MOMOTY – A TINY HOMELAND
Momoty is a village located in southeastern Poland, nearby a small town called Janów Lubelski. In the beginning, Momoty was known by the name of Grójec or Gruje. Its existence goes back to a tar plant which was located here in 1695. The tiny industrial centre eventually developed into an agricultural hamlet in the second half of the 18th century.
In the first half of the 19th century Momoty already had a sawmill, a mill, a tavern, a brickyard, and a fulling mill. Also, a farm was started here. In 1827, the village was inhabited by 160 people. It was also divided up into two parts – Momoty Dolne (the Lower Momoty) and Momoty Górne (the Upper Momoty).
In 1938, Count Zamoyski, who was a co-owner of these lands, offered a piece of land for the purpose of building a chapel, so that a priest from Janów Lubelski could regularly come and celebrate a Holy Mass for the people of Momoty.
In the last days of 1939, an important military event took place in an area neighbouring with the village. It was the last concentration and mobilization of troops of the Polish Army which belonged to the unit under the command of colonel Tadeusz Zieleniewski. On 30th September, around the villages Momoty, Krzemień and Flisy the last Polish Army units left in Poland met and fought with the Soviet tanks and the motorized infantry.
Momoty Górne was one of the places most protruding west, and in 1939 an uneven battle with the Soviet Russians took place around here. However, by now Poland was trapped between two powerful agressors: the Nazi Germans in the west and the Sovet Russians in the east. No matter how brave and eager the soldiers, their fighting was doomed to fail. Therefore, when the Russians presented a favourable agreement for disarmament of the Polish units, the commanders decided to surrender. (The soldiers were let free, but the commanders were taken into captivity and nearly all of them were later murdered in Soviet camps in Starobielsk, Ostaszków and Katyń).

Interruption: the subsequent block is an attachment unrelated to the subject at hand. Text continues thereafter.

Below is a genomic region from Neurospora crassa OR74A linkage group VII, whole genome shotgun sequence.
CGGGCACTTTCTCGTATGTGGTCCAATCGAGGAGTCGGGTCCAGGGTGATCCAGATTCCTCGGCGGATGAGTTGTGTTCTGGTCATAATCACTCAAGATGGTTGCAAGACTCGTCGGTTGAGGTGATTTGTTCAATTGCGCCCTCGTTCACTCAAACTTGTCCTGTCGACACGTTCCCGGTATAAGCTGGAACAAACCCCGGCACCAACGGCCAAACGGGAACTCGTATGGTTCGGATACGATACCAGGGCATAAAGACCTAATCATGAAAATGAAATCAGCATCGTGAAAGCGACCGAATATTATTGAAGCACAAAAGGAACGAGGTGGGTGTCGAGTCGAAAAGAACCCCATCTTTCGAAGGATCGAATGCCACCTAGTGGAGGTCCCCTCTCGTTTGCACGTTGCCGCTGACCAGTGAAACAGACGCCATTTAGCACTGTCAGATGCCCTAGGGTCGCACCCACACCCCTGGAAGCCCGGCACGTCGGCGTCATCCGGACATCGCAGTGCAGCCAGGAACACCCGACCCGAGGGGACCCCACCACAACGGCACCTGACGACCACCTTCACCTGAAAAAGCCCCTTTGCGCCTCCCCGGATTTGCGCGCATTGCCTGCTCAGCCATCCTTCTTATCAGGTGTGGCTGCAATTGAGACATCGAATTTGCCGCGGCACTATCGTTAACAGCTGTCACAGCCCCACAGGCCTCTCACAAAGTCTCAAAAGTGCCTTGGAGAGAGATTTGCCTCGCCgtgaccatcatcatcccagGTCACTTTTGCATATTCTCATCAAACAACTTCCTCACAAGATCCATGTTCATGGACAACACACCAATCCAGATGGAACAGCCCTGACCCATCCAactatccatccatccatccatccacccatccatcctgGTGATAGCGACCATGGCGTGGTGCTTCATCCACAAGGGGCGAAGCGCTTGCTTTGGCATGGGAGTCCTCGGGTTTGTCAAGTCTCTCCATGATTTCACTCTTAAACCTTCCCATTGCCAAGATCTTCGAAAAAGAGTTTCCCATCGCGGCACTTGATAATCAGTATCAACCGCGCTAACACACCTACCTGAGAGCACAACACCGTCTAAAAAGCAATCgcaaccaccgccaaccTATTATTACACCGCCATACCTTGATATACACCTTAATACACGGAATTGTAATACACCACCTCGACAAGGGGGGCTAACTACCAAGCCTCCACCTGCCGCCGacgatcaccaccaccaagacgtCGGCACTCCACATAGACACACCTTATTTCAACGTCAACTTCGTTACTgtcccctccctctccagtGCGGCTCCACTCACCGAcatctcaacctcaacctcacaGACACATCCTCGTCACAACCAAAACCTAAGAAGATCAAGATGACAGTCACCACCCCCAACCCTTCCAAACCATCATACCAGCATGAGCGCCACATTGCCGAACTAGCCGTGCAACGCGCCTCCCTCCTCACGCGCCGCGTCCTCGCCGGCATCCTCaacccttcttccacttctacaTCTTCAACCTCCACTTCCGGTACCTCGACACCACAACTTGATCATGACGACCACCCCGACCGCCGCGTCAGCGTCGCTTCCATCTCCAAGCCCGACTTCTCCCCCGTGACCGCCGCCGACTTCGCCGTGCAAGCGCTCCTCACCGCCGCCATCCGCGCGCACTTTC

It was in Momoty that on the 1st
October 1939 colonel Zieleniewski wrote his last command starting with the
words: “Soldiers! Our squad is the very last unit of the Polish Army still
fighting in Poland…”
During the German occupation, the village was a refuge for the partisan troops who hid in the surrounding forests, especially the NOW-AK Unit of Commander Father Jan. In retaliation for the actions of the partisans, many inhabitants were murdered and the villages were pacified several times. This means they were burnt and many people were shot dead.
One such event took place on 28th November 1939, when the Germans shot 19 people dead in Momoty Dolne. There is a memorial plate on which the names and the ages of all the killed during the war are inscribed. Behind the church, there are a few graves from those years.
On 4th July 1944, the Germans shot, among other people, Father Jan Klukaczyński, chancellor of the church in Momoty and at the same time the chaplain of the local partisan troops.
Over the years, religious services in Momoty were performed by the following priests: Father Jan Orzeł, Father Jan Klukaczyński, Father Szczepan Orzeł, Father Kazimierz Maścibroda, and Father Tadeusz Mioduszewski. In November of 1970 the Chapel in Momoty got a new administrator: Father Kazimierz Pińciurek.
On 9 September 1972 a new St. Adalbert Parish (Parafia Świętego Wojciecha) was created. The parish enclosed the following villages: Momoty Górne, Momoty Dolne, Kiszki, Ujście and Szewce. Father Kazimierz Pińciurek became the first pastor of the new parish.